An Inspired Lobbyist

A Certain fallen angel (politeness toward his numerous and influential friends forbids me to mention his name abruptly) lately entered into the body of Mr. Ananias Pullwool, of Washington D.C.

As the said body was a capacious one, having been greatly enlarged circumferentially since it acquired its full longitude, there was accommodation in it for both the soul of Pullwool himself (it was a very little one) and for his distinguished visitant. Indeed, there was so much room in it that they never crowded each other, and that Pullwool hardly knew, if he even so much as mistrusted, that there was a chap in with him. But other people must have been aware of this double tenantry, or at least must have been shrewdly suspicious of it, for it soon became quite common to hear fellows say, “Pullwool has got the Devil in him.”

There was, indeed, a remarkable change—a change not so much moral as physical and mental—in this gentleman’s ways of deporting and behaving himself. From being loggy in movement and slow if not absolutely dull in mind, he became wonderfully agile and energetic. He had been a lobbyist, and he remained a lobbyist still, but such a different one, so much more vigorous, eager, clever, and impudent, that his best friends (if he could be said to have any friends) scarcely knew him for the same Pullwool. His fat fingers were in the buttonholes of Congressmen from the time when they put those buttonholes on in the morning to the time when they took them off at night. He seemed to be at one and the same moment treating some honourable member in the bar-room of the Arlington and running another honourable member to cover in the committee-rooms of the Capitol. He log-rolled bills which nobody else believed could be log-rolled, and he pocketed fees which absolutely and point-blank refused to go into other people’s pockets. During this short period of his life he was the most successful and famous lobbyist in Washington, and the most sought after by the most rascally and desperate claimants of unlawful millions.

But, like many another man who has the Devil in him, Mr. Pullwool ran his luck until he ran himself into trouble. An investigating committee pounced upon him; he was put in confinement for refusing to answer questions; his filchings were held up to the execration of the envious by both virtuous members and a virtuous press; and when he at last got out of durance he found it good to quit the District of Columbia for a season. Thus it happened that Mr. Pullwool and his eminent lodger took the cars and went to and fro upon the earth seeking what they might devour.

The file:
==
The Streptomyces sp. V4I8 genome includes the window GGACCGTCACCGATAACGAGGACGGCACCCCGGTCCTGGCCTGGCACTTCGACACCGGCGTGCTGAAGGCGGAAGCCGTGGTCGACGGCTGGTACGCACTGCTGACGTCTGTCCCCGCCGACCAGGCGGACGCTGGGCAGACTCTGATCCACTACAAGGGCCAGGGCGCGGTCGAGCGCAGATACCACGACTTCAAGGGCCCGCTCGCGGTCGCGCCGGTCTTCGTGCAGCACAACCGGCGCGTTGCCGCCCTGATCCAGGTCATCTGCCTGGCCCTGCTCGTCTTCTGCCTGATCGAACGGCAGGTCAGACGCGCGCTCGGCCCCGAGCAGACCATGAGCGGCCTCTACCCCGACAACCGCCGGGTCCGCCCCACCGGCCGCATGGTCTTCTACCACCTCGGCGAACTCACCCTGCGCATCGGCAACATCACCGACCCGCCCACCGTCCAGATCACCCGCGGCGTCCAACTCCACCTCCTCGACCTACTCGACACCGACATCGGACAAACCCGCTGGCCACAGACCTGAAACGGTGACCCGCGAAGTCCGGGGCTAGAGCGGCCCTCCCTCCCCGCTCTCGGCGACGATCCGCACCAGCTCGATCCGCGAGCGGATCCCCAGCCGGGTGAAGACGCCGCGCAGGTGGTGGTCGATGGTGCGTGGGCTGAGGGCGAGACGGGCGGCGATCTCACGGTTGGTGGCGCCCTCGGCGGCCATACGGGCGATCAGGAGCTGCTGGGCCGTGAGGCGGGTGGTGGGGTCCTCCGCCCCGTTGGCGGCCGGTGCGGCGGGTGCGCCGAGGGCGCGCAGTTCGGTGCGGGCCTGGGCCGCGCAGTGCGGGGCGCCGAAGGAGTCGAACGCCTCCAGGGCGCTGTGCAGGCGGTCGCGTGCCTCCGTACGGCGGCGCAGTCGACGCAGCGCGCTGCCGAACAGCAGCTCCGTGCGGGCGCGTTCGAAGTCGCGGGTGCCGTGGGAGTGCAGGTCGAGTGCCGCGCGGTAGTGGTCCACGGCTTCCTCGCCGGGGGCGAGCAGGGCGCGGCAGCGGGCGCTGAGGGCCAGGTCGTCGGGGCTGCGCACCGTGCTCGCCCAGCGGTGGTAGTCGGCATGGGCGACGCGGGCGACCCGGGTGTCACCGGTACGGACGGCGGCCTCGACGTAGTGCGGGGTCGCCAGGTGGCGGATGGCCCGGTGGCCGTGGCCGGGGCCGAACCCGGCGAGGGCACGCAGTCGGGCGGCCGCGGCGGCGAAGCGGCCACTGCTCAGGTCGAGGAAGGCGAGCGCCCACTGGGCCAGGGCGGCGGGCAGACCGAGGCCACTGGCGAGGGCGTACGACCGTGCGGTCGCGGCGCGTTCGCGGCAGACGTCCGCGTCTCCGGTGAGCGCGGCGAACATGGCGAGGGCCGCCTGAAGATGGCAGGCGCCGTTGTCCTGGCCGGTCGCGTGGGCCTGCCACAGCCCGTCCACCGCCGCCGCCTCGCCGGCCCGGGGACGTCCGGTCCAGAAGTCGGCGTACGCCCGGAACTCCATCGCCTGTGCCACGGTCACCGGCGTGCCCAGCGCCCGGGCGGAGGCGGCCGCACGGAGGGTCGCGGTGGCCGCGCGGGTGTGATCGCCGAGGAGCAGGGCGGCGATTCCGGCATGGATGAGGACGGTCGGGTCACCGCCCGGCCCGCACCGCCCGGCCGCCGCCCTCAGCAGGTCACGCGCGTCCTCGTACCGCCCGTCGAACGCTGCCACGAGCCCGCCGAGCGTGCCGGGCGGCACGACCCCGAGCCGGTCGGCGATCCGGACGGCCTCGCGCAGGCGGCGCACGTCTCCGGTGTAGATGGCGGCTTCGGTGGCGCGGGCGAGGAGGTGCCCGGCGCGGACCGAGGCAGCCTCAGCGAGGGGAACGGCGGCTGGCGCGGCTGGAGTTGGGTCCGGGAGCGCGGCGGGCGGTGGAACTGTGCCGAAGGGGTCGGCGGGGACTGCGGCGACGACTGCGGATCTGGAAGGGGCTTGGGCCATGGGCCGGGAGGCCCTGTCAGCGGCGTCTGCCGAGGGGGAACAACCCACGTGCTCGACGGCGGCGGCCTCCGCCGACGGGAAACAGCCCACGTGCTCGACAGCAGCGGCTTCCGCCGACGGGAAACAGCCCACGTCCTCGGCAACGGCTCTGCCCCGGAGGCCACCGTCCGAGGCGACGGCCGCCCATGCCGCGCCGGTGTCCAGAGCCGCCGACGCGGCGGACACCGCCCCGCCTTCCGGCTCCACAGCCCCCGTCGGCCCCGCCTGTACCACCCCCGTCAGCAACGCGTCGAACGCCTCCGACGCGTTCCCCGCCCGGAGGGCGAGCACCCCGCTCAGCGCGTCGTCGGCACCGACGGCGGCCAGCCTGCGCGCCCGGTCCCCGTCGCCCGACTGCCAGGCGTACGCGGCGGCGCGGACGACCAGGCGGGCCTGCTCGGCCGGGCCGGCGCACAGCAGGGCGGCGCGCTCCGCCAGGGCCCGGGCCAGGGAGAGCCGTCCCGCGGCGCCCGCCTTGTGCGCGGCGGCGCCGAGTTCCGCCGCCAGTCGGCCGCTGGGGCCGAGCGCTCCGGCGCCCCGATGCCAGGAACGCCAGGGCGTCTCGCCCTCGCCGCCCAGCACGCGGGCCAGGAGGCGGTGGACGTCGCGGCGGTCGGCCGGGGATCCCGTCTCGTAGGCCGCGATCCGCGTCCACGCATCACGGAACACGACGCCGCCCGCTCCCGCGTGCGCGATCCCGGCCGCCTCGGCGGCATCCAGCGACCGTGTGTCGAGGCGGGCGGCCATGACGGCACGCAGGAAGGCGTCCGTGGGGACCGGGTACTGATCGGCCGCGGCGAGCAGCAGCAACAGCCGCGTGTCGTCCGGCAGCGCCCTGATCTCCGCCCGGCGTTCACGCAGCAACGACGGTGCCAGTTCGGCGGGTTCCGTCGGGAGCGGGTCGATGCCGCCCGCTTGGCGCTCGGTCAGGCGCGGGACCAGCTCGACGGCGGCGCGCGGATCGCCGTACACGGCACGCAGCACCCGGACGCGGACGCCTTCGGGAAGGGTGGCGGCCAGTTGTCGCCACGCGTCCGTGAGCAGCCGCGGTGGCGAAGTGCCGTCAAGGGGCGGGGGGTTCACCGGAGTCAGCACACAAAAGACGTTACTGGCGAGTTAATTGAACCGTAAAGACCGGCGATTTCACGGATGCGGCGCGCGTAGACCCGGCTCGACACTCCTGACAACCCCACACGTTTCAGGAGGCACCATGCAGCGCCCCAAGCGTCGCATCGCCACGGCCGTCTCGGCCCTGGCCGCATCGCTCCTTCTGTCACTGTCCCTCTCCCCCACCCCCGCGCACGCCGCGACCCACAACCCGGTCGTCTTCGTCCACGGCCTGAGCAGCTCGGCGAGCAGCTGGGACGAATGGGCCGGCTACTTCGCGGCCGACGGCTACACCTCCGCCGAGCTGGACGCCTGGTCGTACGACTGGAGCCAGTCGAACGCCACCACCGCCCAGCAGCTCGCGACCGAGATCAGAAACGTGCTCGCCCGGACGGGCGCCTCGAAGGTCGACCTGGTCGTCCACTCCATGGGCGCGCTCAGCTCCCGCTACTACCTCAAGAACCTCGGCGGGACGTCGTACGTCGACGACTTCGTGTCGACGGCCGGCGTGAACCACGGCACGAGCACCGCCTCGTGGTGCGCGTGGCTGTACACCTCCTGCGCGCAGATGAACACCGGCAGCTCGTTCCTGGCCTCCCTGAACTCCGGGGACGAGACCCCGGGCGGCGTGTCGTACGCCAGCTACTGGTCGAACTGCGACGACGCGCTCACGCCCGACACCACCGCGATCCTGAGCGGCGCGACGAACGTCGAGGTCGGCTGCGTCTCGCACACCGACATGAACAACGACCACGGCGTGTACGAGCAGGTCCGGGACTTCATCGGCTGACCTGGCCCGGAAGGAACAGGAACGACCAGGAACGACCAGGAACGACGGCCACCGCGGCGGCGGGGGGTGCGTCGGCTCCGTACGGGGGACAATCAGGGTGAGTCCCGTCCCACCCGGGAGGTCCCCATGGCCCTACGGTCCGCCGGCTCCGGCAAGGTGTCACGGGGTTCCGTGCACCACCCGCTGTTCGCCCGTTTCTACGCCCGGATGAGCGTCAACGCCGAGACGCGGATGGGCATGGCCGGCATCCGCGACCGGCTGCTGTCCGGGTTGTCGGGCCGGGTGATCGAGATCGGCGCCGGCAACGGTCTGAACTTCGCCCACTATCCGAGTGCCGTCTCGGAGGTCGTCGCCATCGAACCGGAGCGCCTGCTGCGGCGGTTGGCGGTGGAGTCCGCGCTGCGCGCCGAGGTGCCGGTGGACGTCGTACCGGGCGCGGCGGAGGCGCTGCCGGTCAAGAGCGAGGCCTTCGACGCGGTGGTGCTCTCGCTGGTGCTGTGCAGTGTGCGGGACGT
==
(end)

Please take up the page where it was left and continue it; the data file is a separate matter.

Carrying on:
In the course of their travels they arrived in a little State, which may have been Rhode Island, or may have been Connecticut, or may have been one of the Pleiades, but which at all events had two capitals. Without regard to Morse’s Gazetteer, or to whatever other Gazetteer may now be in currency, we shall affirm that one of these capitals was called Slowburg and the other Fastburg. For some hundreds of years (let us say five hundred, in order to be sure and get it high enough) Slowburg and Fastburg had shared between them, turn and turn about, year on and year off, all the gubernatorial and legislative pomps and emoluments that the said State had to bestow. On the 1st of April of every odd year the governor, preceded by citizen soldiers, straddling or curvetting through the mud—the governor, followed by twenty barouches full of eminent citizens, who were not known to be eminent at any other time, but who made a rush for a ride on this occasion as certain old ladies do at funerals—the governor, taking off is hat to pavements full of citizens of all ages, sizes, and colours, who did not pretend to be eminent—the governor, catching a fresh cold at every corner, and wishing the whole thing were passing at the equator—the governor triumphantly entered Slowburg—observe, Slowburg—read his always enormously long message there, and convened the legislature there. On the 1st of April of every even year the same governor, or a better one who had succeeded him, went through the same ceremonies in Fastburg. Each of these capitals boasted, or rather blushed over, a shabby old barn of a State-House, and each of them, maintained a company of foot-guards and ditto of horse-guards, the latter very loose in their saddles. In each the hotels and boarding-houses had a full year and a lean year, according as the legislature sat in the one or in the other. In each there was a loud call for fresh shad and stewed oysters, or a comparatively feeble call for fresh shad and stewed oysters, under the same biennial conditions.

Such was the oscillation of grandeur and power between the two cities. It was an old-time arrangement, and like many other old-fashioned things, as for instance, wood fires in open fireplaces, it had not only

  By PanEris using Melati.

  Back Home Email this Search Discuss Bookmark Next page
Copyright: All texts on Bibliomania are © Ltd, and may not be reproduced in any form without our written permission. See our FAQ for more details.